From Page to Stage: John Grisham's A Time To Kill Makes Broadway Debut

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19 Oct 2013

"There's a certain ease with which a person like that works through society, and there is also a point at which there is a difference between you and the man you're defending — not only in race, but in social class — and nothing you think you can do is going to bridge that gap, so you have to find a way to make the jury understand this case from the standpoint of a murder trial, but also from the standpoint of a racial trial. I always find it so interesting when a character thinks he's got it all figured out but really is so in over his head that he's got to actually figure it all out."

The man he is defending — according to Thompson, the actor playing him — is a fascinating character. "In order for me to understand him, I had to understand the racial and political history of Mississippi, which was so resistant to integration. The year of the play is 1986, but it's obviously informed by that racial and political history that led up to that point. That's 21 years after the civil rights movement ended, and there's a lot of remnants of that type of the segregationist society, Jim Crow and all that sort of stuff. I just paint that as the racial background of the play because one of the big issues of the play is race and justice."

A Time To Kill's opening echoes recent news; earlier this week, in Orange County, NY, a family man — father of two — was jailed for killing a fugitive rape suspect who had been terrorizing families in the area. Said one eye-witness: "I did not see a murder committed."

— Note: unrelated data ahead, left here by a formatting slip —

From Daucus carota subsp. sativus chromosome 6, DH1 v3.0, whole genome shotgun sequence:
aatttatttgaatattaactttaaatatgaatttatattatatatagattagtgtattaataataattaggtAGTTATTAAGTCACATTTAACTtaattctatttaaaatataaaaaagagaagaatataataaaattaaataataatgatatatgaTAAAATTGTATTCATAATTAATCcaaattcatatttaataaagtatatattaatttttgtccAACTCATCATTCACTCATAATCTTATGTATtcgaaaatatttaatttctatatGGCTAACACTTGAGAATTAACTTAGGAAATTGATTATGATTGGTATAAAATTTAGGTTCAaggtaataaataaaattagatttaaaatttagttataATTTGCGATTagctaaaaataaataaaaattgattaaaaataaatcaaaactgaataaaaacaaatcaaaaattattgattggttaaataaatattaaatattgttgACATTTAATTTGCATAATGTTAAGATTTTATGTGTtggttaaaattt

When discussing his own character, Thompson said, "I think that it's a personal thing. I think if you ask some fathers, 'If something like this was done to your daughter, what would you do?', they'd say, 'I'd kill him. I'd kill him.' Like, almost there's no thought. I could not deal with that kind of situation without taking the lives of the people who would do that to me and my family.

"Is there such a thing as equal justice under the law?" he said. "And, regardless of race, how does someone respond to tragedy and stress when it's committed against you and your family? We live within a country or a judicial system where, if you do take justice into your own hands, then you are against justice and you're on trial. That's exactly what happens to my character. He then becomes the subject of justice, whether it's going to be fair or not."



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